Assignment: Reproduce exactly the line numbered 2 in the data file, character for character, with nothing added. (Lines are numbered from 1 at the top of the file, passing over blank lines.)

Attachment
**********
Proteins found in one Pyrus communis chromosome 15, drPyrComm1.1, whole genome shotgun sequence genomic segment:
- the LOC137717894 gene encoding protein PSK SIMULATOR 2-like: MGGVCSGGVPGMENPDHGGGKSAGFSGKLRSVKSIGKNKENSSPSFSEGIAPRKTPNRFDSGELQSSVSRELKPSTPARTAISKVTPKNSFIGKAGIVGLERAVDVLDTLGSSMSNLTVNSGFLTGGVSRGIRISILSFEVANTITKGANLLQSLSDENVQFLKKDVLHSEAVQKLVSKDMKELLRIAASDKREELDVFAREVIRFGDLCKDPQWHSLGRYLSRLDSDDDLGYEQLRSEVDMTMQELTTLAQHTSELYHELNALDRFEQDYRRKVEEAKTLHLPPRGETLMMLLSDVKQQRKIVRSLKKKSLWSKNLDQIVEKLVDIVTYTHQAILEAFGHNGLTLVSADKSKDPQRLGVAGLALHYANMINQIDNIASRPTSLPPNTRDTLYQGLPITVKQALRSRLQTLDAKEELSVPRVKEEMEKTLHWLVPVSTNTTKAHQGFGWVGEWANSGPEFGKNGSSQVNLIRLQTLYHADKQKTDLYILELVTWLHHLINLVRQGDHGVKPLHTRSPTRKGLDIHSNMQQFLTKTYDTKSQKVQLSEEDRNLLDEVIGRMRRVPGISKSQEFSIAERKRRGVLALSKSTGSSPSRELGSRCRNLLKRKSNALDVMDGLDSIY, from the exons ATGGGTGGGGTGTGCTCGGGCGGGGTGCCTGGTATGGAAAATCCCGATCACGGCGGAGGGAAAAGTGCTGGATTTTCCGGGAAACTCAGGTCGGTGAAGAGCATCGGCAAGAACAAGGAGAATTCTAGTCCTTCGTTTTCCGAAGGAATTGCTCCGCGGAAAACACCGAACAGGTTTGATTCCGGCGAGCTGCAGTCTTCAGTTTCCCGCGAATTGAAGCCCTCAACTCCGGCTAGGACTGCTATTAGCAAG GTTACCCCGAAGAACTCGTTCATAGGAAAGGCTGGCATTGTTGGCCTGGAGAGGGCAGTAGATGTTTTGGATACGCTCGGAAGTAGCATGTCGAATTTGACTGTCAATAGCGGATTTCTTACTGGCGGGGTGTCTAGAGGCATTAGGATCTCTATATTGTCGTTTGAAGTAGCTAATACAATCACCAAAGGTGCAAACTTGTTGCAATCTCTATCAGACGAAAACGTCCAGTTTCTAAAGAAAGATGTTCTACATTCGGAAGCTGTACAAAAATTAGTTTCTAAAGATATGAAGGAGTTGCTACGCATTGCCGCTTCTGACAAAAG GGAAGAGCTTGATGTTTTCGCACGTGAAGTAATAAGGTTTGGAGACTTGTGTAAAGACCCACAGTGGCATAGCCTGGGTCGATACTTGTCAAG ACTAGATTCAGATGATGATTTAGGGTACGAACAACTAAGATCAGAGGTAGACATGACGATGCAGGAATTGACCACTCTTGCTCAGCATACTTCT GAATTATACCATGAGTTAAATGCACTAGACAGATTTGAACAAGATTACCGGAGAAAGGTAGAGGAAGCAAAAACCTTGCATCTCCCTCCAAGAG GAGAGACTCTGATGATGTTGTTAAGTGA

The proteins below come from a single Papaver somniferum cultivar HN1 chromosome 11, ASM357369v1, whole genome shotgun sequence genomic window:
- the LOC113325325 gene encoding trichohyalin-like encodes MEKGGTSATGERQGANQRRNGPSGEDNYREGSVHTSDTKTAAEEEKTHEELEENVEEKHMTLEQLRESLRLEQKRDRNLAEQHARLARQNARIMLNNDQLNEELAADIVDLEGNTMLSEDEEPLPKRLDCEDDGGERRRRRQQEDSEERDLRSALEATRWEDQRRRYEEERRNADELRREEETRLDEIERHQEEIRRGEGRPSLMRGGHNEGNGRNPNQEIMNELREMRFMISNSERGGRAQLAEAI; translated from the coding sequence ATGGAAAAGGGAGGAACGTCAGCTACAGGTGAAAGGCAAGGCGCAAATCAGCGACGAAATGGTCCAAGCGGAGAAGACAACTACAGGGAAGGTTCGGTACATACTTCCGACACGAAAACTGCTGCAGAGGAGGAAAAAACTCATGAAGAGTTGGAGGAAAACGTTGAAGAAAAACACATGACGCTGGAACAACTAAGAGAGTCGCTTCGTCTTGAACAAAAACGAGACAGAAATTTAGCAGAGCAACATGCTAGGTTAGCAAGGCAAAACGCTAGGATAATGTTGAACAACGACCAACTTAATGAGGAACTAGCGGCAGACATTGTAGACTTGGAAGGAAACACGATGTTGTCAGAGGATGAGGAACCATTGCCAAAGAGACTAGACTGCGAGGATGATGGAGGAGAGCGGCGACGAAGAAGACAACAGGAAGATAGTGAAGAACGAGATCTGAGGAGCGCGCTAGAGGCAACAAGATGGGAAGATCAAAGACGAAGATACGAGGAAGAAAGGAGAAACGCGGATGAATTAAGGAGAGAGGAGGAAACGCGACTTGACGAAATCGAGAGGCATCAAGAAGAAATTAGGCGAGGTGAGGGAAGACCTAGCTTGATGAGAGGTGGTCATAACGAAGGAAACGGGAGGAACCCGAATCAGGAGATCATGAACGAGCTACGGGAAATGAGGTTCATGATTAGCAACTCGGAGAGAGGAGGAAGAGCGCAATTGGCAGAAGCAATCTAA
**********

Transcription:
- the LOC137717894 gene encoding protein PSK SIMULATOR 2-like: MGGVCSGGVPGMENPDHGGGKSAGFSGKLRSVKSIGKNKENSSPSFSEGIAPRKTPNRFDSGELQSSVSRELKPSTPARTAISKVTPKNSFIGKAGIVGLERAVDVLDTLGSSMSNLTVNSGFLTGGVSRGIRISILSFEVANTITKGANLLQSLSDENVQFLKKDVLHSEAVQKLVSKDMKELLRIAASDKREELDVFAREVIRFGDLCKDPQWHSLGRYLSRLDSDDDLGYEQLRSEVDMTMQELTTLAQHTSELYHELNALDRFEQDYRRKVEEAKTLHLPPRGETLMMLLSDVKQQRKIVRSLKKKSLWSKNLDQIVEKLVDIVTYTHQAILEAFGHNGLTLVSADKSKDPQRLGVAGLALHYANMINQIDNIASRPTSLPPNTRDTLYQGLPITVKQALRSRLQTLDAKEELSVPRVKEEMEKTLHWLVPVSTNTTKAHQGFGWVGEWANSGPEFGKNGSSQVNLIRLQTLYHADKQKTDLYILELVTWLHHLINLVRQGDHGVKPLHTRSPTRKGLDIHSNMQQFLTKTYDTKSQKVQLSEEDRNLLDEVIGRMRRVPGISKSQEFSIAERKRRGVLALSKSTGSSPSRELGSRCRNLLKRKSNALDVMDGLDSIY, from the exons ATGGGTGGGGTGTGCTCGGGCGGGGTGCCTGGTATGGAAAATCCCGATCACGGCGGAGGGAAAAGTGCTGGATTTTCCGGGAAACTCAGGTCGGTGAAGAGCATCGGCAAGAACAAGGAGAATTCTAGTCCTTCGTTTTCCGAAGGAATTGCTCCGCGGAAAACACCGAACAGGTTTGATTCCGGCGAGCTGCAGTCTTCAGTTTCCCGCGAATTGAAGCCCTCAACTCCGGCTAGGACTGCTATTAGCAAG GTTACCCCGAAGAACTCGTTCATAGGAAAGGCTGGCATTGTTGGCCTGGAGAGGGCAGTAGATGTTTTGGATACGCTCGGAAGTAGCATGTCGAATTTGACTGTCAATAGCGGATTTCTTACTGGCGGGGTGTCTAGAGGCATTAGGATCTCTATATTGTCGTTTGAAGTAGCTAATACAATCACCAAAGGTGCAAACTTGTTGCAATCTCTATCAGACGAAAACGTCCAGTTTCTAAAGAAAGATGTTCTACATTCGGAAGCTGTACAAAAATTAGTTTCTAAAGATATGAAGGAGTTGCTACGCATTGCCGCTTCTGACAAAAG GGAAGAGCTTGATGTTTTCGCACGTGAAGTAATAAGGTTTGGAGACTTGTGTAAAGACCCACAGTGGCATAGCCTGGGTCGATACTTGTCAAG ACTAGATTCAGATGATGATTTAGGGTACGAACAACTAAGATCAGAGGTAGACATGACGATGCAGGAATTGACCACTCTTGCTCAGCATACTTCT GAATTATACCATGAGTTAAATGCACTAGACAGATTTGAACAAGATTACCGGAGAAAGGTAGAGGAAGCAAAAACCTTGCATCTCCCTCCAAGAG GAGAGACTCTGATGATGTTGTTAAGTGA